Access to civic amenities in small cities and towns

India's 8,000-odd cities and towns have varied economic bases and ability to generate resources from tax and non-tax sources. Big cities have higher employment in the organised sector compared to small urban centres. In many small urban centres, a sizeable proportion of the workforce is also dependent on agriculture (Kundu, Bagchi, Kundu 1999). Thus, size as a measure of urban centre not only reflects population concentration but also its economic strength. The provision of civic services is expected to be directly related to the size of the urban centre. An earlier study showed that civic amenities like access to electricity, drinking water, clean fuel (LPG), and waste water outlets were positively associated with the size class of urban centres. However, this was not true for toilet facilities because of the large presence of slums in big cities (Bhagat 2011). But when we look at more recent data and take only flush toilets, the disadvantage for small towns and cities is distinctly evident. There is substantial variation in toilet facilities, with mega cities showing 96% access to any flush toilet compared to 64% for households with access to flush toilets in small towns. The same is true for LPG (see Table 1).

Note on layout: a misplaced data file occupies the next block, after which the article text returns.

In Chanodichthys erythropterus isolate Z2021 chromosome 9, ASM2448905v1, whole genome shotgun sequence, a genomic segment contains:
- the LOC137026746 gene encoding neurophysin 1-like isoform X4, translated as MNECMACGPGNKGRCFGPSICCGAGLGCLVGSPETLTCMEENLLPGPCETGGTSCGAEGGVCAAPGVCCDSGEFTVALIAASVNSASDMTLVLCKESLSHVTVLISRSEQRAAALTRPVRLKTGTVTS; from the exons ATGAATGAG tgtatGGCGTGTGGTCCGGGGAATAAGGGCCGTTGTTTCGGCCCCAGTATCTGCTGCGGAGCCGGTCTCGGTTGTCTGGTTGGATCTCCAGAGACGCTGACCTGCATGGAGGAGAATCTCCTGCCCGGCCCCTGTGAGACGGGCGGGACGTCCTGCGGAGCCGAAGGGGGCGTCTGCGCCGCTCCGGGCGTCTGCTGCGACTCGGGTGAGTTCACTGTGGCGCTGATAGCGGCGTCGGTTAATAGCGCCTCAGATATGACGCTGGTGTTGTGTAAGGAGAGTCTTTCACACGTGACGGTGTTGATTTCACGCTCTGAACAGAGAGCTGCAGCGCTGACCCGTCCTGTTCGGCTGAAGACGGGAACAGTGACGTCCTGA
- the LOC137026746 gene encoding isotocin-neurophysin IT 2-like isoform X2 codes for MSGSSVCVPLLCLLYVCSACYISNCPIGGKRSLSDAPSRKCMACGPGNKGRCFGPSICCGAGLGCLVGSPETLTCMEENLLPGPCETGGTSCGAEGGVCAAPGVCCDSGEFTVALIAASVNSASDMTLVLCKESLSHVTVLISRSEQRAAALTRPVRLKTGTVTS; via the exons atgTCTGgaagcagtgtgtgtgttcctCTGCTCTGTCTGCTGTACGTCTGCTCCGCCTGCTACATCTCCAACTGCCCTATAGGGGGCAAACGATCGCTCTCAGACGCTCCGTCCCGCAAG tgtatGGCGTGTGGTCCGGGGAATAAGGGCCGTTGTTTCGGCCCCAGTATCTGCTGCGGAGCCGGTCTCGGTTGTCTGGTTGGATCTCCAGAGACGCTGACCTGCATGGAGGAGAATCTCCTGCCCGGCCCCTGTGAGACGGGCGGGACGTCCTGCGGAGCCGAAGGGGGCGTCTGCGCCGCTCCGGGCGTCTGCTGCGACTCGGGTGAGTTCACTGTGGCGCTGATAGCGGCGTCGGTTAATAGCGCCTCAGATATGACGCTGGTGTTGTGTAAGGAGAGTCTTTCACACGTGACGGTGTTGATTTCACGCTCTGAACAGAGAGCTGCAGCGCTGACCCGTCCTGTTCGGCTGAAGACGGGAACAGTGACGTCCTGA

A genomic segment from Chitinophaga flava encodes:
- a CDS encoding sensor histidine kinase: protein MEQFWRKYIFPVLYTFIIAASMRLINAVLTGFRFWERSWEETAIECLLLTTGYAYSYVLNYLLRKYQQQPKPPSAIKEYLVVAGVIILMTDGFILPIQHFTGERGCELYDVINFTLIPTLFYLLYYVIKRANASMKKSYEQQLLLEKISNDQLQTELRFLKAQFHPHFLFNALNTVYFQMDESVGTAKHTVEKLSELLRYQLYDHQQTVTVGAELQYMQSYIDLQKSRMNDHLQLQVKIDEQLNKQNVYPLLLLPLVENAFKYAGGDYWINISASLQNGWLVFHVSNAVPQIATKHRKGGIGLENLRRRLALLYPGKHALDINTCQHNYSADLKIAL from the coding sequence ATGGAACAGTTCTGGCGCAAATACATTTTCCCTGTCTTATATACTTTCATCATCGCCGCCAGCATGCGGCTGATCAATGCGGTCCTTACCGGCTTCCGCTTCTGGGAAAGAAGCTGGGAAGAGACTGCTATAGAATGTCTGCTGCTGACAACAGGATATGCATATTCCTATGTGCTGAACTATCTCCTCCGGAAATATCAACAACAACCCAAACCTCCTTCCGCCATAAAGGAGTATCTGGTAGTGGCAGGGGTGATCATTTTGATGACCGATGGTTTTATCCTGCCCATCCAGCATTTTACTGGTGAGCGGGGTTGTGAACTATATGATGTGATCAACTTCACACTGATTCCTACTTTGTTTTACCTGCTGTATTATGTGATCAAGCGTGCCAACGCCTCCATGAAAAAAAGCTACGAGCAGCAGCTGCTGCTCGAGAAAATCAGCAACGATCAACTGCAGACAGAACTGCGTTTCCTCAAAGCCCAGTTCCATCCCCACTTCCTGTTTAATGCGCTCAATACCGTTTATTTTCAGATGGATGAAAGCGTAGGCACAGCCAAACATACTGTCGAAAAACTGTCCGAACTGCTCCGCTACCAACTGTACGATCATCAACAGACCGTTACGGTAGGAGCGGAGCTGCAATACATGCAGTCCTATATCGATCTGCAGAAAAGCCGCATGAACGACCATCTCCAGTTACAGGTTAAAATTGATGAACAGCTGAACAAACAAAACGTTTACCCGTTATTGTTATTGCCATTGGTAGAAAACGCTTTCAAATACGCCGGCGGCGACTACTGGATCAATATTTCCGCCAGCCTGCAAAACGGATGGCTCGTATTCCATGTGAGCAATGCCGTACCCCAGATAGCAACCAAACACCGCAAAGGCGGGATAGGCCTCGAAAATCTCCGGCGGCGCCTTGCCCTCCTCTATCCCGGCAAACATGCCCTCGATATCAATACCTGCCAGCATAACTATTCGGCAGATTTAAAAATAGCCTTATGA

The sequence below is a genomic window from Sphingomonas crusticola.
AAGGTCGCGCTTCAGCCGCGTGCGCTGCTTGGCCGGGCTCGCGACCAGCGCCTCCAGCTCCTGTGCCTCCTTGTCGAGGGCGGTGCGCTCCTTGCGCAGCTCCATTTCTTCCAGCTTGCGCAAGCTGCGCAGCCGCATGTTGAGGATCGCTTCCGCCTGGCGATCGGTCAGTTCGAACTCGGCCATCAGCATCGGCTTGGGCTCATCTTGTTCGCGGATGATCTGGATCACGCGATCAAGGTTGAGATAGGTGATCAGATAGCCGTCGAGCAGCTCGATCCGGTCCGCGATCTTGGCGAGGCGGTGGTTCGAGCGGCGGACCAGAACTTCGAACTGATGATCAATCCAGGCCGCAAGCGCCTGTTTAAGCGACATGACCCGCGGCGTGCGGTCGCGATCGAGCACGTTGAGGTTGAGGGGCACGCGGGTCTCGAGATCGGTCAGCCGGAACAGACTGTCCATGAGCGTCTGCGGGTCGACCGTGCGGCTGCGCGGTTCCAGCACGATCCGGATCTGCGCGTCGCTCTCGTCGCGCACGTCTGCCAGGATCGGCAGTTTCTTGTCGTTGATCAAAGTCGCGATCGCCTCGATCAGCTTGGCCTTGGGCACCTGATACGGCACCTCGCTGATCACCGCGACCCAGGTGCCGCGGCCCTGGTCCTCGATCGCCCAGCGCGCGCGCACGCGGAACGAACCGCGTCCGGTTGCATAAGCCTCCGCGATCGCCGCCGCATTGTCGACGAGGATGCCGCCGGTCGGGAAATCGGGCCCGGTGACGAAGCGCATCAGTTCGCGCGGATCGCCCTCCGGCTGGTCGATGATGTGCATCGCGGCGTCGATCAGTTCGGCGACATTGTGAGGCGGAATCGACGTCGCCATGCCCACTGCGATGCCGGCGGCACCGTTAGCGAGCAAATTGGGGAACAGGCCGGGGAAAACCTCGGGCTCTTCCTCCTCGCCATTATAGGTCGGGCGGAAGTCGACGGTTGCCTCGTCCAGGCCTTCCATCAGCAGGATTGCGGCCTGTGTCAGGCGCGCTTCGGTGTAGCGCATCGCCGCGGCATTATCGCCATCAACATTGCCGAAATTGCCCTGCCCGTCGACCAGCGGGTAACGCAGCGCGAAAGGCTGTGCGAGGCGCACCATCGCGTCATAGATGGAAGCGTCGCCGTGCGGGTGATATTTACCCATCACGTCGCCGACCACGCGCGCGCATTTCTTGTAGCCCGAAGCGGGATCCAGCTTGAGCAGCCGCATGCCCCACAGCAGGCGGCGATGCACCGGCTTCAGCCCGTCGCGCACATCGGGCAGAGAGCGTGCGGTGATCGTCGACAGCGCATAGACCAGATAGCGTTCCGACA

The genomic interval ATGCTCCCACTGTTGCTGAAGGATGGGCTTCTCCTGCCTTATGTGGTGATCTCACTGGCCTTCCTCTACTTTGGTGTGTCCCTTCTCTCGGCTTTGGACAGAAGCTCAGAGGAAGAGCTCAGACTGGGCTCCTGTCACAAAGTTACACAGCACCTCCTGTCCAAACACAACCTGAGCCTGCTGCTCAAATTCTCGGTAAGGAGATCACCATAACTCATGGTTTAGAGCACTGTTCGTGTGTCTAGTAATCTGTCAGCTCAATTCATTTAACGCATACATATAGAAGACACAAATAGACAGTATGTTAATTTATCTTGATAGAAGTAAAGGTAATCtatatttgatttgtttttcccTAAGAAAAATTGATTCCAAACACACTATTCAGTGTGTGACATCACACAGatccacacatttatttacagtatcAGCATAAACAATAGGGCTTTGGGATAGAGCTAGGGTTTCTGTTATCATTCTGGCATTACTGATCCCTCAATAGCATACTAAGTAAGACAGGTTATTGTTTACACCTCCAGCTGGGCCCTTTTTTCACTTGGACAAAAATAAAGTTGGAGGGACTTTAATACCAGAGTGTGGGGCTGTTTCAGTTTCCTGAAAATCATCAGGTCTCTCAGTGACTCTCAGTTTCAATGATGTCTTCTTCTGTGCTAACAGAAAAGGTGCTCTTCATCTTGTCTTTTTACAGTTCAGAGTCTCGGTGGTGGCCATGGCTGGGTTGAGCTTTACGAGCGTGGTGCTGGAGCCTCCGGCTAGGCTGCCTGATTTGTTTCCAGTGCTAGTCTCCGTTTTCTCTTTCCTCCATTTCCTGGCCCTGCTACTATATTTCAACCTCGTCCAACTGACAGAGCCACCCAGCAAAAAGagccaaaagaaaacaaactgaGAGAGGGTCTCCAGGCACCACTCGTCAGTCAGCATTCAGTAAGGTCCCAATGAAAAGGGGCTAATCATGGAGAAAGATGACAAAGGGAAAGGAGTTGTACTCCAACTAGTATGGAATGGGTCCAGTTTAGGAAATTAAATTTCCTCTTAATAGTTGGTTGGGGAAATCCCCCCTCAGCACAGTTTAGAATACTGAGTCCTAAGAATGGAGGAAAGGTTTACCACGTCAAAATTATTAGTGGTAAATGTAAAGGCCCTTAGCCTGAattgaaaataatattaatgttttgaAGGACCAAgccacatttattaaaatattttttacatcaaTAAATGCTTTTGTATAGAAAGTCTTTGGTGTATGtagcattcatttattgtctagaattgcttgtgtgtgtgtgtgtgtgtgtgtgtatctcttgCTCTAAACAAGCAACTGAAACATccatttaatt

At the state level, the situation remains unchanged. Small cities and towns in poorer states like Bihar, Orissa, Jharkhand and Uttar Pradesh show much lower provision of civic services compared to small cities and towns in better-off states like Punjab, Maharashtra, Gujarat and Karnataka. Thus, within the same size class, inter-state disparities continue to manifest (Bhagat 2011).

Table 1: Percentage of households with access to selected civic amenities by size class of urban centres, 2005-06

Electricity Flush toilet Improved source of drinking water LPG Sampled households
Mega city (5 million and more) 99.1 96.2 89.7 75.2 7,672
Large city (1 million to 5 million) 95.9 87.4 97.0 70.4 16,166
Small city (1 lakh to 1 million) 93.6 80.9 95.0 57.9 7,759
Large town (50,000 to 1 lakh) 90.2 79.6 96.3 53.4 4,116
Small town (less than 50,000) 89.2 64.6 92.3 46.2 14,511
All urban areas 93.1 78.7 94.1 58.7 50,224
Source: National Family Health Survey, 2005-2006

The poor in small cities and towns